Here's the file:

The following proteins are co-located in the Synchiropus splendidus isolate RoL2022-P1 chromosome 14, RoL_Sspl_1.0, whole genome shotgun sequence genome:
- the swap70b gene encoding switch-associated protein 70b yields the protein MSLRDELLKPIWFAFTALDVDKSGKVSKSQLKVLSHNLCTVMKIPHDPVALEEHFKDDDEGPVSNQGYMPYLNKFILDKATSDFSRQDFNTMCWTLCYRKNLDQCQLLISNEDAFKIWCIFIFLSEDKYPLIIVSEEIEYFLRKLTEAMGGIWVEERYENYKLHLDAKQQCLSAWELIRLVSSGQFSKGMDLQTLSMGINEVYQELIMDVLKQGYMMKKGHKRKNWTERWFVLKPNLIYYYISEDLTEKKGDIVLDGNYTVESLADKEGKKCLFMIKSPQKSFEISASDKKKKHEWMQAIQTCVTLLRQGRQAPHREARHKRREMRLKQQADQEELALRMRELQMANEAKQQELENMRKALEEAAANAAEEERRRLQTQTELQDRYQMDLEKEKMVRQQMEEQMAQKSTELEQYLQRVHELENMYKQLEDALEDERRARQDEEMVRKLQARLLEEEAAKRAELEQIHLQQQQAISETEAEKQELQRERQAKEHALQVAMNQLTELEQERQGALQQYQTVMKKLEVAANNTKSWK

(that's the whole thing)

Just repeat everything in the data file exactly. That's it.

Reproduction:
The following proteins are co-located in the Synchiropus splendidus isolate RoL2022-P1 chromosome 14, RoL_Sspl_1.0, whole genome shotgun sequence genome:
- the swap70b gene encoding switch-associated protein 70b yields the protein MSLRDELLKPIWFAFTALDVDKSGKVSKSQLKVLSHNLCTVMKIPHDPVALEEHFKDDDEGPVSNQGYMPYLNKFILDKATSDFSRQDFNTMCWTLCYRKNLDQCQLLISNEDAFKIWCIFIFLSEDKYPLIIVSEEIEYFLRKLTEAMGGIWVEERYENYKLHLDAKQQCLSAWELIRLVSSGQFSKGMDLQTLSMGINEVYQELIMDVLKQGYMMKKGHKRKNWTERWFVLKPNLIYYYISEDLTEKKGDIVLDGNYTVESLADKEGKKCLFMIKSPQKSFEISASDKKKKHEWMQAIQTCVTLLRQGRQAPHREARHKRREMRLKQQADQEELALRMRELQMANEAKQQELENMRKALEEAAANAAEEERRRLQTQTELQDRYQMDLEKEKMVRQQMEEQMAQKSTELEQYLQRVHELENMYKQLEDALEDERRARQDEEMVRKLQARLLEEEAAKRAELEQIHLQQQQAISETEAEKQELQRERQAKEHALQVAMNQLTELEQERQGALQQYQTVMKKLEVAANNTKSWK